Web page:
In this two-part series, you'll find an in-depth look at the professional and private side of Stewart beyond the track. The second installment is a revealing look at Stewart who talks about his image, lessons learned and his hope to start a family.
Tony Stewart ducked into the photography studio's tiny make-up room, quickly stripped off his driver's suit and stood in his underwear and T-shirt while two ladies from a Brooks Brothers fine clothing store in Charlotte, N.C., rolled in a rack of dress shirts and pants samples.
They sized him up and took measurements for an order of new suits while Stewart relentlessly teased them and made wisecracks every time they checked his inseam and backside or adjusted his shirt collar to find the right fit.
Blushing a bit and smiling a lot, the women admitted afterward that they had been nervous about this assignment on the 45-minute drive from Charlotte, N.C. Neither followed NASCAR much, but they both knew of Stewart.
"We'd seen him on TV and knew he could be feisty, but he just made us feel so comfortable,'' one of the tailors confided with a wide grin. "It wasn't what I was expecting at all. It was fun.
"He was just great, better than most all of our reg-u-lar customers,'' she added in a dramatic Southern drawl, clearly smitten with Stewart.
It proved a recurring theme.
Over the course of FanHouse's frantic, 48-hour, behind-the-scenes visit with the driver of the No. 14 Office Depot-Old Spice Chevy, time and again, no matter the situation, no matter the person he encountered, Stewart made each feel like they were the most important person in his life for that moment. He presented himself as if every event he attended was the most significant part of his day.
It was in stark contrast to Stewart's surly reputation as a smart-aleck super-talent when he first started conquering American racing's big leagues -- earning the 1997 IndyCar title and adding NASCAR Sprint Cup championships in 2002 and 2005.
Now, half a year shy of his 40th birthday, Stewart is co-owner of the two-car Stewart-Haas Racing team, a Sprint Cup Series Chase driver, a race track owner and a one-man conglomerate who is busier than ever. And in the midst of his new responsibilities and broader roles have come perspective and restraint. A counter-intuitive calmness.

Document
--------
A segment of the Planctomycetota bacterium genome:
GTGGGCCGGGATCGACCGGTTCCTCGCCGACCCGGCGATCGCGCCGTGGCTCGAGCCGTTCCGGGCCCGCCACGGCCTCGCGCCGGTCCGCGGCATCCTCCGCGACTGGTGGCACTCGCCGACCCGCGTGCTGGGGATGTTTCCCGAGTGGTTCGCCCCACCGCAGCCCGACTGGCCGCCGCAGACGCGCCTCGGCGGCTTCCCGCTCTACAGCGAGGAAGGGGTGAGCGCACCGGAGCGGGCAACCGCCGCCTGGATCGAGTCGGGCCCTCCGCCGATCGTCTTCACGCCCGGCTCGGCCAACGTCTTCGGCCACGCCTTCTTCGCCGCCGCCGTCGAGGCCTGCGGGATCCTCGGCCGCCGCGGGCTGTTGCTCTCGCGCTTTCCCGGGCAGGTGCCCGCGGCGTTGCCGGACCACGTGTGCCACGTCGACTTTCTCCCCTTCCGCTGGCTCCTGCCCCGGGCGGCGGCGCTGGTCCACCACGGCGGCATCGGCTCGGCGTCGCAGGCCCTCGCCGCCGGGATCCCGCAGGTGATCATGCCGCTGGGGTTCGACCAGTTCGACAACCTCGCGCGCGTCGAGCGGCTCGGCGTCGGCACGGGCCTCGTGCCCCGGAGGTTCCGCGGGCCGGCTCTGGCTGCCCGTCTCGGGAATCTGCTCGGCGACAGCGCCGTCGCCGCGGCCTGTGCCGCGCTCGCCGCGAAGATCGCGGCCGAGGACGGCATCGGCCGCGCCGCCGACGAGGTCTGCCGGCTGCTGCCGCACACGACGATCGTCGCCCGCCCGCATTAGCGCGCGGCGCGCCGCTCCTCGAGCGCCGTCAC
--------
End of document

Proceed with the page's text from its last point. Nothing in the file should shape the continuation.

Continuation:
Stewart understands why the tailors and some fans may have the wrong preconceptions about him. But he's also hopeful that is changing.
"A lot of time the only thing people see and hear us say comes in the heat of battle,'' Stewart said. "I can't blame those people for judging me that way if that's the only thing they have to base off of.
"I was the same way. There were drivers I didn't like when I came into the sport and then I got a chance to hang out with them in a different setting and I was like, 'Wow, that guy is a really nice guy.' There are drivers in this sport that fans don't like that if they could spend a half hour with them their perspective would totally change. I've been that person.
"The thing I caution everybody is, that is not us 24-7, that's us in our work environment. Just like if you work in a high-stress job, you're probably not the most personable person while you're at work. There's two sides to our life, the professional side and the personal side and there's a big difference between the two.
"I tell everyone, spend 15 minutes with me away from the race track and I promise we'll be laughing and having a good time.''
Even in a schedule detailed by the minute, that was my experience as I followed Stewart in the days leading up to the high-stress race at Talladega (Ala.) Superspeedway.